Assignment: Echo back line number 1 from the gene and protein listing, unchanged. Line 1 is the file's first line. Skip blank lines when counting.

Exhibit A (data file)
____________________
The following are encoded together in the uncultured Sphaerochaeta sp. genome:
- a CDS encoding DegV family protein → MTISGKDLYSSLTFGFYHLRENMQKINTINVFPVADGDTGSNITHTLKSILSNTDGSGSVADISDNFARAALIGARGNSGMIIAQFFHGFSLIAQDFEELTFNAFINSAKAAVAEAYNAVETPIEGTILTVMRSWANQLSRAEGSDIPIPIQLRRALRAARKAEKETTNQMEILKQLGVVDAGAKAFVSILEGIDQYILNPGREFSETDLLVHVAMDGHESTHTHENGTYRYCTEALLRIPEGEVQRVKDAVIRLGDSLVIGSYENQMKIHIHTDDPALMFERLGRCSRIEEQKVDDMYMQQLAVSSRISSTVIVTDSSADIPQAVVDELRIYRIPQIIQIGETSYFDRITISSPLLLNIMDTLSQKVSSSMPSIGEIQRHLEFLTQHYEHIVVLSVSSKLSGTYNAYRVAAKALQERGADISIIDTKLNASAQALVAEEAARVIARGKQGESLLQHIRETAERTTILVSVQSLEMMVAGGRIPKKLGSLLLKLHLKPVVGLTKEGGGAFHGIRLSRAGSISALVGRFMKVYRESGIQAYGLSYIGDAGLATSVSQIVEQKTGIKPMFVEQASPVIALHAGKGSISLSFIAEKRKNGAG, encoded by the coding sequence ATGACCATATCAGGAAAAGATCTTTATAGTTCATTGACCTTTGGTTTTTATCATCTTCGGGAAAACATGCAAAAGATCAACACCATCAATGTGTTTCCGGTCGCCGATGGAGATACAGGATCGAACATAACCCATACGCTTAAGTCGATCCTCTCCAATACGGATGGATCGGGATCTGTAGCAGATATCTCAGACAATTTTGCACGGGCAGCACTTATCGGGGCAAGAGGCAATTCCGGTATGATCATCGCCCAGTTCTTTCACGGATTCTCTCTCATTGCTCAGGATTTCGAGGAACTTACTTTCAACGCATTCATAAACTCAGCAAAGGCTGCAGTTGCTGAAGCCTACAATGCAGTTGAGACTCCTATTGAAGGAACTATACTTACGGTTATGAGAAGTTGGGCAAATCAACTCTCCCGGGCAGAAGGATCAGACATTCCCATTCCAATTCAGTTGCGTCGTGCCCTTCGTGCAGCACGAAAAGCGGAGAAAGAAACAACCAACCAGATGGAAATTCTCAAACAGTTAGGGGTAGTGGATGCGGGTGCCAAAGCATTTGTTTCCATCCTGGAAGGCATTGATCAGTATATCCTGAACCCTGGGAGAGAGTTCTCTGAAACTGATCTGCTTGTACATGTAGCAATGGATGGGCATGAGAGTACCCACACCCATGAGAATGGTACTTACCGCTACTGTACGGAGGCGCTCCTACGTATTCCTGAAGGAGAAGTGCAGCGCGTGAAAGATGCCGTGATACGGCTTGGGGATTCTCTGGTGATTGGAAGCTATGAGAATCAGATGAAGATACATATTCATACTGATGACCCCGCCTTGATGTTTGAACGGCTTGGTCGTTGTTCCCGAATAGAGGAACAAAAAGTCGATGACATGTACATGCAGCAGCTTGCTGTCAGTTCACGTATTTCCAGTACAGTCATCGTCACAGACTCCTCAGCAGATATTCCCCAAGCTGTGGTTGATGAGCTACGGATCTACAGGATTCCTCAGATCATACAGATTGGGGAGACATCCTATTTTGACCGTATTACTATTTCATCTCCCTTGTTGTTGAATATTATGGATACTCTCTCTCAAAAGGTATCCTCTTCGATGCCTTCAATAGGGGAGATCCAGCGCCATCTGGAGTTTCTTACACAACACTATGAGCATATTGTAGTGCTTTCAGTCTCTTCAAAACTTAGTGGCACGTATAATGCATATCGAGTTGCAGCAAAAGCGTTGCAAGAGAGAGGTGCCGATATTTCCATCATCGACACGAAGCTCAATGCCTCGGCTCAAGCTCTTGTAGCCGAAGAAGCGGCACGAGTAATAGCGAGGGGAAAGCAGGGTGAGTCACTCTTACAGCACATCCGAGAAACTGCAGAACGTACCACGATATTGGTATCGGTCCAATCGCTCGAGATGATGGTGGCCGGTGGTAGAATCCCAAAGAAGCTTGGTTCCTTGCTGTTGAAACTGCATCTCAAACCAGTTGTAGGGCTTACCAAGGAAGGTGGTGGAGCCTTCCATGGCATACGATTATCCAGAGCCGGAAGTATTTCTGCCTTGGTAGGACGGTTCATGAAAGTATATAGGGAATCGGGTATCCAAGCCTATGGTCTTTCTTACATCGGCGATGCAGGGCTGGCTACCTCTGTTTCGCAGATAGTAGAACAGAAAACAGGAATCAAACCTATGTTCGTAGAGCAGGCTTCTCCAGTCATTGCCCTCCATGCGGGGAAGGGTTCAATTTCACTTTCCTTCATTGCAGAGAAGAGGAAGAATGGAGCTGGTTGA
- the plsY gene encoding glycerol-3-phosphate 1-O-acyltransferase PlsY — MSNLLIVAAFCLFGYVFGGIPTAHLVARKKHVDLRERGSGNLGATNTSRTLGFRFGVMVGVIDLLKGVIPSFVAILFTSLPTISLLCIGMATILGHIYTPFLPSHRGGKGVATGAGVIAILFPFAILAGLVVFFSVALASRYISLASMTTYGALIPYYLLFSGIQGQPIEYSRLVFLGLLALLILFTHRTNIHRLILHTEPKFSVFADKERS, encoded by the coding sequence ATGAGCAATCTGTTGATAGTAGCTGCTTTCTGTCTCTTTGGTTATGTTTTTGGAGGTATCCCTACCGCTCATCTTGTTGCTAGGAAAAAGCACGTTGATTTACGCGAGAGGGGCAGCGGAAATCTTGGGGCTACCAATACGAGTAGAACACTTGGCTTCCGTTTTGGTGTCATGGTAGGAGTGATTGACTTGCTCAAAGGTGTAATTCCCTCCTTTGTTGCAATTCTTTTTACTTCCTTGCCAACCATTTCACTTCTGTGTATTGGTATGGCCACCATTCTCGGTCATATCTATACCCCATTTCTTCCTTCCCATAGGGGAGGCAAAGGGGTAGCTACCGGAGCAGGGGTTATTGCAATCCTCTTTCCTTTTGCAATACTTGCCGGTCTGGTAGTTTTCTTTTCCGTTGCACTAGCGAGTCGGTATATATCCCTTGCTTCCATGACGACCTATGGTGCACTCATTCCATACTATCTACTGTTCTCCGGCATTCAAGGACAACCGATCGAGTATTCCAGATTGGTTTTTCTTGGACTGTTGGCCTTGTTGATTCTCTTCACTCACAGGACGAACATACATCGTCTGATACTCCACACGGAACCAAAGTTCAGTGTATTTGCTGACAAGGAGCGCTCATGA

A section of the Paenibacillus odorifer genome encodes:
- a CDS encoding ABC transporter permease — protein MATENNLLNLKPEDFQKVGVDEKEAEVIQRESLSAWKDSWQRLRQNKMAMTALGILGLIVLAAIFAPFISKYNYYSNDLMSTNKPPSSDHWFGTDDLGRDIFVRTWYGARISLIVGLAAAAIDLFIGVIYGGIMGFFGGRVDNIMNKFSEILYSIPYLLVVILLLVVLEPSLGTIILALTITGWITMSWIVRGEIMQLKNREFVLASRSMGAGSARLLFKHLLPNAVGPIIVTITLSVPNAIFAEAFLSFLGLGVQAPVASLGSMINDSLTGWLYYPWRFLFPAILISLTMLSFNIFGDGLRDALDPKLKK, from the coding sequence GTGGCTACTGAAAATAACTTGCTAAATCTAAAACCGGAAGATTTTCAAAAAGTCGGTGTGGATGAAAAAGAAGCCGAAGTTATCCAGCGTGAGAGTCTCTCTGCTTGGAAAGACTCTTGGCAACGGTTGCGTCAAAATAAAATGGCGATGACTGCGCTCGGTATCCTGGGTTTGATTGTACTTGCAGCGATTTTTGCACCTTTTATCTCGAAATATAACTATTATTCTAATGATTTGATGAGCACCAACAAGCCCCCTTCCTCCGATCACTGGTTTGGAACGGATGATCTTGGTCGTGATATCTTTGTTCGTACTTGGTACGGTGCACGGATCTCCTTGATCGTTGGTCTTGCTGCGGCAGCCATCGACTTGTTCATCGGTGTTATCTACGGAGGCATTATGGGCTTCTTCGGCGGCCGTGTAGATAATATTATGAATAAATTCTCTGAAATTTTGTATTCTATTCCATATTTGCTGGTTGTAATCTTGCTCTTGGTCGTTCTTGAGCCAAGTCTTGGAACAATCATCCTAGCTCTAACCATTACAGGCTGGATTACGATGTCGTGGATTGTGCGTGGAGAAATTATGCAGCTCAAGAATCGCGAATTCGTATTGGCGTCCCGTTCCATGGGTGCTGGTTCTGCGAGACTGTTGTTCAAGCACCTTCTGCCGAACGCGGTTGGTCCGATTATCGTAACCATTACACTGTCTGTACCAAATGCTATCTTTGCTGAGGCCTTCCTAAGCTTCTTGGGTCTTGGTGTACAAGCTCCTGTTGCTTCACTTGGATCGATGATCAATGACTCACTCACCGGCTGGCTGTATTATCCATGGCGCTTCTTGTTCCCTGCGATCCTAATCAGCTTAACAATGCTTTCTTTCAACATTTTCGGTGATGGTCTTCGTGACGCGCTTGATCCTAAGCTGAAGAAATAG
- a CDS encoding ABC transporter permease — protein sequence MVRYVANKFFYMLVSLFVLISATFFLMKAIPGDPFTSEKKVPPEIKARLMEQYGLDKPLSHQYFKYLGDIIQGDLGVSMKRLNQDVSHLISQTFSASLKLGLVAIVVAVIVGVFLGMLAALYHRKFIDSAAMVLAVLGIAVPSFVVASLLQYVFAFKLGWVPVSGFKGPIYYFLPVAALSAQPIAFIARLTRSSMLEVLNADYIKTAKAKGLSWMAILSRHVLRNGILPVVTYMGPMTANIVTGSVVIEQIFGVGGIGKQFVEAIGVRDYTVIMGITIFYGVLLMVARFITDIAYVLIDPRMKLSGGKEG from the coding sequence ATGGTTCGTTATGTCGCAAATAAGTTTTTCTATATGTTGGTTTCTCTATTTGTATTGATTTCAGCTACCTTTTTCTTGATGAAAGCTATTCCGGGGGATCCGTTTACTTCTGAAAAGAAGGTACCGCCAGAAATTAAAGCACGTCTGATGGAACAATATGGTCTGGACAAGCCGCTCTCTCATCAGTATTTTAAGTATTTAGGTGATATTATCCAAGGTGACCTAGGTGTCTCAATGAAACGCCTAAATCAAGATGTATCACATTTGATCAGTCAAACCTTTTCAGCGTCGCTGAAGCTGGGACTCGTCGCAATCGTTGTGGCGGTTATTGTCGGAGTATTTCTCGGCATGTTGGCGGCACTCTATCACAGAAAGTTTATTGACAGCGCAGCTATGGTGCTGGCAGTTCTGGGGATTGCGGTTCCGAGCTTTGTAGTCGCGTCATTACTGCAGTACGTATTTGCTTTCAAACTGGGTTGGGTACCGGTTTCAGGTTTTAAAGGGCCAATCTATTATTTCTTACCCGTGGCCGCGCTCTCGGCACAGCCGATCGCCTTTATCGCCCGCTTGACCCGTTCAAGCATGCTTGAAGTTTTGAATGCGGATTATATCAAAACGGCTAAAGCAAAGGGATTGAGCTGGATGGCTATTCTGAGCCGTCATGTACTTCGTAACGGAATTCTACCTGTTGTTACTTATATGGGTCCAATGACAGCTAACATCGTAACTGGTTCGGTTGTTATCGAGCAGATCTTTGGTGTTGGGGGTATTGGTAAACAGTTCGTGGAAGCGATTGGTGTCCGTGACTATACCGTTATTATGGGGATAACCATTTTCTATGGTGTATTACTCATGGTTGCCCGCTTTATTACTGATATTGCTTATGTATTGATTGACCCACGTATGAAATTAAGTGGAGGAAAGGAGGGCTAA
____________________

The following are encoded together in the uncultured Sphaerochaeta sp. genome: